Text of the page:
IS: They used to say, “You’re the girl from ‘Last Comic Standing.’” Or any sort of bastardization of that title. [Laughs.] And then it’s usually, “You’re Alisa! Aliza! Uh…” And I know they mean well. The point is, they’ve seen the show. That’s what it’s all about. I always have my hair down, and I think that helps. Long blonde hair and a funny last name. It clicks. But, yeah, it’s happening more and more, and it’s pretty cool. It’s a cool thing to walk off an elevator and have someone be, like, “Oh!” And you know what? Not as many people as I thought, but…I’ve had about four people tell me I’m excused. I thought that was something that was going to plague me and eventually be the end of me.

BE: And it may yet.

IS: It may still. We’ll see how popular Season 2 is. But people have been pretty good about that. I think because they’re a little afraid of me. [Laughs.] And then I have people who Tweet me and ask me to excuse them. I’m, like, “I don’t know how awful-looking you are, so send me a picture…and send me five dollars.”

BE: Which actually ties into what I was getting ready to ask you: how has social networking helped your profile?

IS: You know, Twitter’s a great tool. It adds a lot of garbage to cyberspace because not everyone needs to know every thought, but it really helps people to get to know your brand of humor and your brand of comedy. And in terms of publicizing your shows and your side projects and your main projects…you know, if used properly, it’s a beautiful thing. It’s also lightning in a bottle. You know, you got one guy who Tweets something about his foot and gets a million hits, then you’ve got someone who Tweets constantly every day, and nobody’s reading them. You never know.

BE: Do you use YouTube to promote your act at all?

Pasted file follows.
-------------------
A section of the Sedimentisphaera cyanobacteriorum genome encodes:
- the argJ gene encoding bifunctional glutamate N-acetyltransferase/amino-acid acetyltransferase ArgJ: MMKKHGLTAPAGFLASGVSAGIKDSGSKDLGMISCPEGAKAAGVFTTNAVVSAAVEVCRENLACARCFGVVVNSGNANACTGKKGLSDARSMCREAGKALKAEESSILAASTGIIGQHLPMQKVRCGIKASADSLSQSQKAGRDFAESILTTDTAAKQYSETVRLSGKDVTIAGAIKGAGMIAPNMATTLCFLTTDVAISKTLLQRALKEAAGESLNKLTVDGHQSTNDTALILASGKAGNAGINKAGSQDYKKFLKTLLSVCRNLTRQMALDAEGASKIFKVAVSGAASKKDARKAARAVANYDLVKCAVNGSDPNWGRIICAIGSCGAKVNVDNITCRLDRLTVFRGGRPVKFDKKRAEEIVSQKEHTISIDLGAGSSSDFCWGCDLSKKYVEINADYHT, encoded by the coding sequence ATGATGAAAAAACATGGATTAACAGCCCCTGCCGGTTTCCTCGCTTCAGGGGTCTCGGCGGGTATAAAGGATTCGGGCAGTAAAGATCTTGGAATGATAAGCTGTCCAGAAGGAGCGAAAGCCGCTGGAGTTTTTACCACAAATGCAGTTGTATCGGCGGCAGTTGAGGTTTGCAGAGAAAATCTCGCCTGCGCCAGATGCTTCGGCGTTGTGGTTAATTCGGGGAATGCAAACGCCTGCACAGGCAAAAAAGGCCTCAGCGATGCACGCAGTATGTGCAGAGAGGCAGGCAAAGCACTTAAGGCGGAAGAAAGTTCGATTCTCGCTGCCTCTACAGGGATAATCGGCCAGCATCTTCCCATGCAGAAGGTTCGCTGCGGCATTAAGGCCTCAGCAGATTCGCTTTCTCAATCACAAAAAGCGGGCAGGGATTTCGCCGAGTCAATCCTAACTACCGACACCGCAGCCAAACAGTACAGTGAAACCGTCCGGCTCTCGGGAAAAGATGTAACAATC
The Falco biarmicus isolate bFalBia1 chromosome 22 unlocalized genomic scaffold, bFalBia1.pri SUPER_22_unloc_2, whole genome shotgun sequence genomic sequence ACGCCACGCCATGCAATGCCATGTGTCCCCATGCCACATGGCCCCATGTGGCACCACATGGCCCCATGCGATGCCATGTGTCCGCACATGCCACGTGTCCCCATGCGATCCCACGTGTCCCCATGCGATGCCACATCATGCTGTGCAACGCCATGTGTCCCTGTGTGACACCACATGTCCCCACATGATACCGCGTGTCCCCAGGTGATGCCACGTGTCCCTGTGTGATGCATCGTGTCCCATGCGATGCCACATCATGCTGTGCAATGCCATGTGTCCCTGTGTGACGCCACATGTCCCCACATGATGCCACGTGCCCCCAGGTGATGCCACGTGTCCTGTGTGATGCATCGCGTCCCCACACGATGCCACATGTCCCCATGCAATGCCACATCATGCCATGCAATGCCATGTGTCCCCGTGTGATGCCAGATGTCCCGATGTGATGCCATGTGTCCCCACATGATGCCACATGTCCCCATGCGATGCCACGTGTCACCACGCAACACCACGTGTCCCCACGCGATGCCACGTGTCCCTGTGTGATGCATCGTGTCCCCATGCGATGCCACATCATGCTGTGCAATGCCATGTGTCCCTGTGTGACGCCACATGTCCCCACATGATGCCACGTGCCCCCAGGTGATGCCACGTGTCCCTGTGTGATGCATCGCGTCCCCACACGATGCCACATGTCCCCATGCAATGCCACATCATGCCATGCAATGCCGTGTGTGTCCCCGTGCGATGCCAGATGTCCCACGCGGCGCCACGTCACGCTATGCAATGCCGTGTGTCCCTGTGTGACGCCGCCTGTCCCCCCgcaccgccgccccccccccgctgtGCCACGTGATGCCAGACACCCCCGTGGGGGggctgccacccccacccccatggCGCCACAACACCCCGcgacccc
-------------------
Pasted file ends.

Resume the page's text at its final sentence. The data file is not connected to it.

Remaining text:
IS: I’m familiar with the YouTube. [Laughs.] It’s a tough thing, though. I know “Excused” has its own channel, which is great for outtakes and content that you don’t get watching TV…which, if you’re a fan of something, you want that premium content. But for comedy, it’s a tough thing, because when you put a bit on YouTube, that’s where it lives forever, in perpetuity. And you want sometimes to work on bits and then debut them later, so I usually pass on people filming my sets. I’d rather have the television channel film me and broadcast them. But I am on YouTube. Some of the clips are old, though. In fact, most of them are.

BE: Do you incorporate any of your experiences from “Excused” into your stand-up?

IS: You know, like I kind of mentioned earlier, I think they feed one another on some level. And the prowess that you gain from being on a show like this, where you always have to be on your toes, helps with stand-up. I have one or two bits, but…dating’s relatable, and human interaction certainly is, but what I actually do is so unrelatable. It’s hard to set up a joke with, “So you know when you’re on the set, hosting your dating show, and the director’s just so…” [Starts to laugh.]

BE: Actually, that’d be a great bit.

IS: Well, I’m going to start doing that, then. [Laughs.] If the show becomes popular enough, I can probably do that. But it’s like when celebrities try comedy, and they’re, like, “So you’re on a movie set…” People are, like, “Nope, never done that.” So you try to keep it humble and keep it simple.

BE: Who’s the most ridiculous contestant you’ve had on the show?

IS: “Who isn’t?” is the better question. You know, every week…there’s ridiculous and then there’s creepy and then there’s weird. We have people who…I dunno, usually when people get blackout drunk, that helps. Sometimes people take it too seriously and cry. I’m trying to think… Off the top of my head, I’ll give you the honest answer: after this many episodes, it gets a little blurry. So few things stick out. We did have one guy reveal that he had a genital disease. That was great.  [Laughs.] Real fun to witness. And I think it’s a little funny when they get angry. I think it’s funny when they get angry at me. I’m not the one determining their fate, whether they believe it or not. But I am the one speaking to them, so…I’m the easy excuse on “Excused,” I guess.